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What would this statement do:

ServerSocket ss=new ServerSocket(4646);

Please explain in layman terms.

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4 Answers 4

up vote 1 down vote accepted

The statement effectively tells the JVM to listen on port specified (4646) for incoming connections. By itself it doesn't mean anything since you will have to take incoming connections to that port and use them to build normal Socket objects that will be then used for ingoing/outgoing data.

You could say that the ServerSocket is the object through which real TCP sockets between clients and the server are created. When you create it, the JVM hooks to the operating system telling it to dispatch connections that arrive on that port to your program.

What you typically do is something like:

public AcceptThread extends Thread {
  public void run() {
    ServerSocket ss = new ServerSocket(4646);
    while (true) {
      Socket newConnection = ss.accept();
      ClientThread thread = new ClientThread(newConnection);
      thread.start();
    }
  }
}

So that you will accept incoming connections and open a thread for them.

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@ Jack Let me verify,ServerSocket(4646) books the port 4646 of server.Now all the incoming connection requests from client will be on port 4646.Is that so? –  saplingPro Mar 29 '11 at 19:02
    
"Now all the incoming connection requests from client will be on port 4646": this doesn't mean anything. After opening the port in LISTEN mode (take a look at TCP/IP rfc) the port will be available to clients that will try to contact THAT SPECIFIC PORT. Otherwise the operating system would refuse any attempt from a client to connect to 4646 instead that dispatching it to the JVM. –  Jack Mar 29 '11 at 19:06
    
@ Jack Socket newConnection = ss.accept();,here accept returns a socket object,that is bound to 4646 port of server and some numbered port of client.Am i right? –  saplingPro Mar 29 '11 at 19:17
    
Yes, you are right. This is possible thanks to the multiplexing technique used by TCP/IP protocol which uses both IP addresses and both ports (client and server) to distinguish a specific TCP connection. –  Jack Mar 29 '11 at 19:20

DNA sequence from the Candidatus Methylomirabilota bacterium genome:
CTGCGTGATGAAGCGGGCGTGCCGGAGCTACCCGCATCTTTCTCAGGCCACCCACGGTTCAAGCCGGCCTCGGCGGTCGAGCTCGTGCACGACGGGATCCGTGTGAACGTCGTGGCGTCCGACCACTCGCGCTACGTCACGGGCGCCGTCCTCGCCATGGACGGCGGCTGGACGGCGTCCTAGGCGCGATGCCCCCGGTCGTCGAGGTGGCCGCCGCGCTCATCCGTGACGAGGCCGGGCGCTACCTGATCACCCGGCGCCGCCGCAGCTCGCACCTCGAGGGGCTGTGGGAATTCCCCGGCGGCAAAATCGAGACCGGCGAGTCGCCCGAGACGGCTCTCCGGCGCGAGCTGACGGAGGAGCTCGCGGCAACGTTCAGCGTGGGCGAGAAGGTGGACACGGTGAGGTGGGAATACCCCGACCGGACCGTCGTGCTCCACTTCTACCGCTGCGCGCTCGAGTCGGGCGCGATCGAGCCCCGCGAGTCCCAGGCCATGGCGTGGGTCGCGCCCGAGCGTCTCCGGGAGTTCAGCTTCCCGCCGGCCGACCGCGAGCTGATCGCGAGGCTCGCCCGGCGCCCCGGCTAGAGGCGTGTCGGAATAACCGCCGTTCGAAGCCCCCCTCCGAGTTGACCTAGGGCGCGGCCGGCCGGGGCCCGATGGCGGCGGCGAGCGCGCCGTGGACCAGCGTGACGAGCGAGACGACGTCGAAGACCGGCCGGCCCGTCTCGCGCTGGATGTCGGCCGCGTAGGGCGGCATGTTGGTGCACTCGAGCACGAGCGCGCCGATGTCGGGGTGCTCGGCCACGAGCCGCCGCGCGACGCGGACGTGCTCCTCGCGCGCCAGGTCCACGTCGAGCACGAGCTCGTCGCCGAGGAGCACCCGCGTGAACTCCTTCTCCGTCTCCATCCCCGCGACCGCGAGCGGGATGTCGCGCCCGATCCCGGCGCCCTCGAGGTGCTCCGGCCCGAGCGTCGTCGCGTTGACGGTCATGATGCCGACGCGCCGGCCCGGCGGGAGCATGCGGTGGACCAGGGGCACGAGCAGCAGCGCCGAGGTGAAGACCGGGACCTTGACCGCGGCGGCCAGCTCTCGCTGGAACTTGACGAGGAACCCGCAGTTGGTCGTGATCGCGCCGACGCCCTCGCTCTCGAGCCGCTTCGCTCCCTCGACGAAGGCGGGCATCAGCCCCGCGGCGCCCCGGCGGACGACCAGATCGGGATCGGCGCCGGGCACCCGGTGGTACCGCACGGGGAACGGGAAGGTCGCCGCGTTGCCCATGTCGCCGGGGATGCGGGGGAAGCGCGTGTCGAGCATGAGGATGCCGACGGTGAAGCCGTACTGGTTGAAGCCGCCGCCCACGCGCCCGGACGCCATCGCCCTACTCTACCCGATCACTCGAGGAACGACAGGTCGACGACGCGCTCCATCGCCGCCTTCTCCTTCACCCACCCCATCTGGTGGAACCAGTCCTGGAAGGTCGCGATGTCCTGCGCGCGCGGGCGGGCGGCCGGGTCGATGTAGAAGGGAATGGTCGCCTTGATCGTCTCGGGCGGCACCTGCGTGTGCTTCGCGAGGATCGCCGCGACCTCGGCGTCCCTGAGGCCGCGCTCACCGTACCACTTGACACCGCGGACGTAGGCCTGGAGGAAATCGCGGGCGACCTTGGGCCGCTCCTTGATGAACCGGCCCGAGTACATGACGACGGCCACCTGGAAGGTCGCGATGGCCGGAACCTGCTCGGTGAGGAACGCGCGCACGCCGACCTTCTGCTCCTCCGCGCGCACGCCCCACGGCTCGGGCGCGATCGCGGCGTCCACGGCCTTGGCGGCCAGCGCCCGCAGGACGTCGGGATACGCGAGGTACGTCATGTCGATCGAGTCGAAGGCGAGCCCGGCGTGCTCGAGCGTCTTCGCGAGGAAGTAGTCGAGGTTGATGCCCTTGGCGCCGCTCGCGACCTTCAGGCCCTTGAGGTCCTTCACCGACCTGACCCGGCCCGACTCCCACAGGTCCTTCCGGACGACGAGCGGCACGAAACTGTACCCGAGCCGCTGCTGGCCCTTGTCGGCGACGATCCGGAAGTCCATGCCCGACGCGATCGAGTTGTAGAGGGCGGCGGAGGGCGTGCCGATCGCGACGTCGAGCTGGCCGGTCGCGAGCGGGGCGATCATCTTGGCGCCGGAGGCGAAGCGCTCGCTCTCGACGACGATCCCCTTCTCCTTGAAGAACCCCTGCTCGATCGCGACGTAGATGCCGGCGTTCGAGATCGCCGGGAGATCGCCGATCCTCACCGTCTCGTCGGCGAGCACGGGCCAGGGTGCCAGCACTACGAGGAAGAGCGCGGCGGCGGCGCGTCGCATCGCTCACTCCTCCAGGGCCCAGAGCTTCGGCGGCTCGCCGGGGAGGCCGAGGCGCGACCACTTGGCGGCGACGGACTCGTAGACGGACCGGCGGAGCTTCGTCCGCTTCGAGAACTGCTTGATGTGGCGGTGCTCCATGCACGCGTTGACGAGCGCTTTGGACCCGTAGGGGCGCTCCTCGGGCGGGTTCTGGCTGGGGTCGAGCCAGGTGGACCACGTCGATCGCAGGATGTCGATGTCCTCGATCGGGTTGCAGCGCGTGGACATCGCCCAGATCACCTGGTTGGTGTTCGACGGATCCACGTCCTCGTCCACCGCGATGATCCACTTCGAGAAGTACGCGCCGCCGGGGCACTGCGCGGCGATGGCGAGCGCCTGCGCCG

Straight from the ServerSocket Java docs:

Creates a server socket, bound to the specified port.

What's a server socket?

This class implements server sockets. A server socket waits for requests to come in over the network. It performs some operation based on that request, and then possibly returns a result to the requester.

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public ServerSocket(int port) throws IOException

documentation:

Creates a server socket, bound to the specified port. A port of 0 creates a socket on any free port.

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That would bind your ServerSocket to port 4646 on the local machine.

You could then accept sockets on this connection with

// pick up server side of the socket
Socket s = ss.accept();

Now, your client can connect to your server, establishing a socket connection, like this

// pick up client side of the socket, this is in a different program (probably)
Socket connectionToServer = new Socket("myserver",4646);
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@ glowcoder what is a ServerSocket? Please explain clearly –  saplingPro Mar 29 '11 at 18:45
    
@user628662 A ServerSocket is what your server uses to tell the world "I am willing to accept connections! Go ahead and connect to me!" –  corsiKa Mar 29 '11 at 18:46
1  
If you don't know what a network socket is read this download.oracle.com/javase/tutorial/networking/sockets/… and maye some more ... –  PeterMmm Mar 29 '11 at 18:50
    
@ glowcoder what do u mean by "you could then accept sockets on this connection"? please explain –  saplingPro Mar 29 '11 at 18:52
    
A Socket is what you use to connect to something. If I want to connect to a server, I have to open a socket to that server. Think of socket as a wire running through the internet that I can use to connect my program directly to your program (in that relationship, we call my program a client and your program a server.) –  corsiKa Mar 29 '11 at 18:54

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